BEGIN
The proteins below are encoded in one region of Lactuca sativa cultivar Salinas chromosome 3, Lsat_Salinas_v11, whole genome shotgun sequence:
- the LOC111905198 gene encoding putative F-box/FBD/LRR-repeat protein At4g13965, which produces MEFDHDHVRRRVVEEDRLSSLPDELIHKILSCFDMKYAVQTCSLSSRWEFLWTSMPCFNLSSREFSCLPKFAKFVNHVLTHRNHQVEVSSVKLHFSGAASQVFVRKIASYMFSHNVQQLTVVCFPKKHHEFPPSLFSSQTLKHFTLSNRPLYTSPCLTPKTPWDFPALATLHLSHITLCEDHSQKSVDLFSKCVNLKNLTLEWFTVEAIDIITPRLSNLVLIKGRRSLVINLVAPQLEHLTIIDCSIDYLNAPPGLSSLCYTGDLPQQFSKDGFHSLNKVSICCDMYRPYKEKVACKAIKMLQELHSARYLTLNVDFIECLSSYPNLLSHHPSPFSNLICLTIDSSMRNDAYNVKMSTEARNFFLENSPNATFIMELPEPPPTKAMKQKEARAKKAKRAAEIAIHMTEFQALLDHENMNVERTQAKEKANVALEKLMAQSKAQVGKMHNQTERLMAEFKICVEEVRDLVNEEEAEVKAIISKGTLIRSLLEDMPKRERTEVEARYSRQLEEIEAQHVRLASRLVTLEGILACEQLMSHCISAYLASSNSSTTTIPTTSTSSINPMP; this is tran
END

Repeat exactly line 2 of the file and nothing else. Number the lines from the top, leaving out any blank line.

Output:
- the LOC111905198 gene encoding putative F-box/FBD/LRR-repeat protein At4g13965, which produces MEFDHDHVRRRVVEEDRLSSLPDELIHKILSCFDMKYAVQTCSLSSRWEFLWTSMPCFNLSSREFSCLPKFAKFVNHVLTHRNHQVEVSSVKLHFSGAASQVFVRKIASYMFSHNVQQLTVVCFPKKHHEFPPSLFSSQTLKHFTLSNRPLYTSPCLTPKTPWDFPALATLHLSHITLCEDHSQKSVDLFSKCVNLKNLTLEWFTVEAIDIITPRLSNLVLIKGRRSLVINLVAPQLEHLTIIDCSIDYLNAPPGLSSLCYTGDLPQQFSKDGFHSLNKVSICCDMYRPYKEKVACKAIKMLQELHSARYLTLNVDFIECLSSYPNLLSHHPSPFSNLICLTIDSSMRNDAYNVKMSTEARNFFLENSPNATFIMELPEPPPTKAMKQKEARAKKAKRAAEIAIHMTEFQALLDHENMNVERTQAKEKANVALEKLMAQSKAQVGKMHNQTERLMAEFKICVEEVRDLVNEEEAEVKAIISKGTLIRSLLEDMPKRERTEVEARYSRQLEEIEAQHVRLASRLVTLEGILACEQLMSHCISAYLASSNSSTTTIPTTSTSSINPMP; this is tran